The main ingredients include:
- Whole hearing
Fluval Bug Bite provides a nutritious diet that promotes healthy scales while enhancing disease resistance and pigmentation. Some of the main ingredients include:
- Black soldier fly larva
- Fish protein
- Green peas
A quality commercial diet should form the basis of your betta’s diet; however, you can also supplement it with live food, which would include:
- Brine shrimp
- Mosquito larvae
These food items can be purchased at a tropical fish store. I discourage you from using any live food that‘s wild-caught as it may contain parasites or harmful substances, such as pesticides. Alternatively, you can raise your brine shrimp.
Frozen foods are another way that you can diversify your betta’s diet. The difference is that frozen foods are easier to keep and more convenient. Frozen diets are available that contain the same food items previously mentioned under live foods.
When feeding frozen foods, follow the directions on the packaging. First, let the frozen food dissolve by placing it in a cup containing water from your betta tank. You can then pour the contents of the cup back into the tank.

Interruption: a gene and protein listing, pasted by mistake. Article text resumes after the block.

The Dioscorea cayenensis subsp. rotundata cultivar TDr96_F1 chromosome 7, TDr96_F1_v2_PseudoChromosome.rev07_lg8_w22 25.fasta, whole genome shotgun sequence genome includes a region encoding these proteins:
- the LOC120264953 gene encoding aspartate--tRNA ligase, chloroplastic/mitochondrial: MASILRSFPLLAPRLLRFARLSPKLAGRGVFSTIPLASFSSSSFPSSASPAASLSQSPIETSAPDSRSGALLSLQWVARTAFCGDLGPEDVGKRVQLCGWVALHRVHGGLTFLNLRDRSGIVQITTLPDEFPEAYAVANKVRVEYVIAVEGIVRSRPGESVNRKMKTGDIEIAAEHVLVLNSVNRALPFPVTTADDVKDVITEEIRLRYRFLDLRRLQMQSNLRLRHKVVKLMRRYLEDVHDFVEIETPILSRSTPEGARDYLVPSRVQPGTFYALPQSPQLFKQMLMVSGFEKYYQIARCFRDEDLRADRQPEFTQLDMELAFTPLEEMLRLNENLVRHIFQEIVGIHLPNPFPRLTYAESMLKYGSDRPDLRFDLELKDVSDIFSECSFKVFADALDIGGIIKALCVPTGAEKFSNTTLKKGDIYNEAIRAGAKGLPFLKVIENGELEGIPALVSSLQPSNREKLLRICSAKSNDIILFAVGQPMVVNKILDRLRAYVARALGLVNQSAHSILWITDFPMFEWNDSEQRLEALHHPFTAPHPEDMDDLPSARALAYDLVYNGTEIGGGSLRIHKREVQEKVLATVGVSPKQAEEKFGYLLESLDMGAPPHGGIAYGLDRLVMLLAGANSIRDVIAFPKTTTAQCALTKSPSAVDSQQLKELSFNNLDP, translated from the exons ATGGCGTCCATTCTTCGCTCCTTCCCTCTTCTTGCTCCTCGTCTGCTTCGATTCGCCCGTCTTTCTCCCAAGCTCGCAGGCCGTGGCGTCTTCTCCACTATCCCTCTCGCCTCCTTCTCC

Doing this will make it easier for your betta fish to eat it. Just dropping the frozen diet into the betta tank without letting it thaw first can cause a problem for the betta.
Freeze-dried foods are an alternative to live or frozen diets, and they offer selections such as
Additionally, freeze-dried foods will have more nutritional value loss during the manufacturing process. Other concerns include the fact that freeze-dried foods can expand in fish’s digestive tract, leading to bloating or constipation.
To avoid this problem, treat freeze-dried foods in the same way as frozen foods by letting them soak in a water sample from your tank before offering it to your fish.
How Often And How Much Should You Feed Betta Fish?
When it comes to feeding betta fish, a common problem is overfeeding. If you overfeed your betta, you’ll compromise the water quality. If you’re feeding pellet foods, you only need to feed two or three pellets per day. When feeding freeze-dried or live food, you only need to feed it once or twice a week.
Can Betta Fish Eat Tropical Fish Food?
Although bettas will eat almost anything you feed them, that doesn’t mean it’s good for them. Betta fish are mostly carnivorous, so betta fish nutrition needs to contain a protein-rich diet.
Tropical fish foods that are mostly plant-based with fillers will not meet your betta’s nutritional needs. Tropical fish food that’s protein-based will meet the requirements of betta fish nutrition.
What to Avoid When Feeding Your Betta Fish
Here are the most common mistakes when feeding betta fish:
The Five-Minute Rule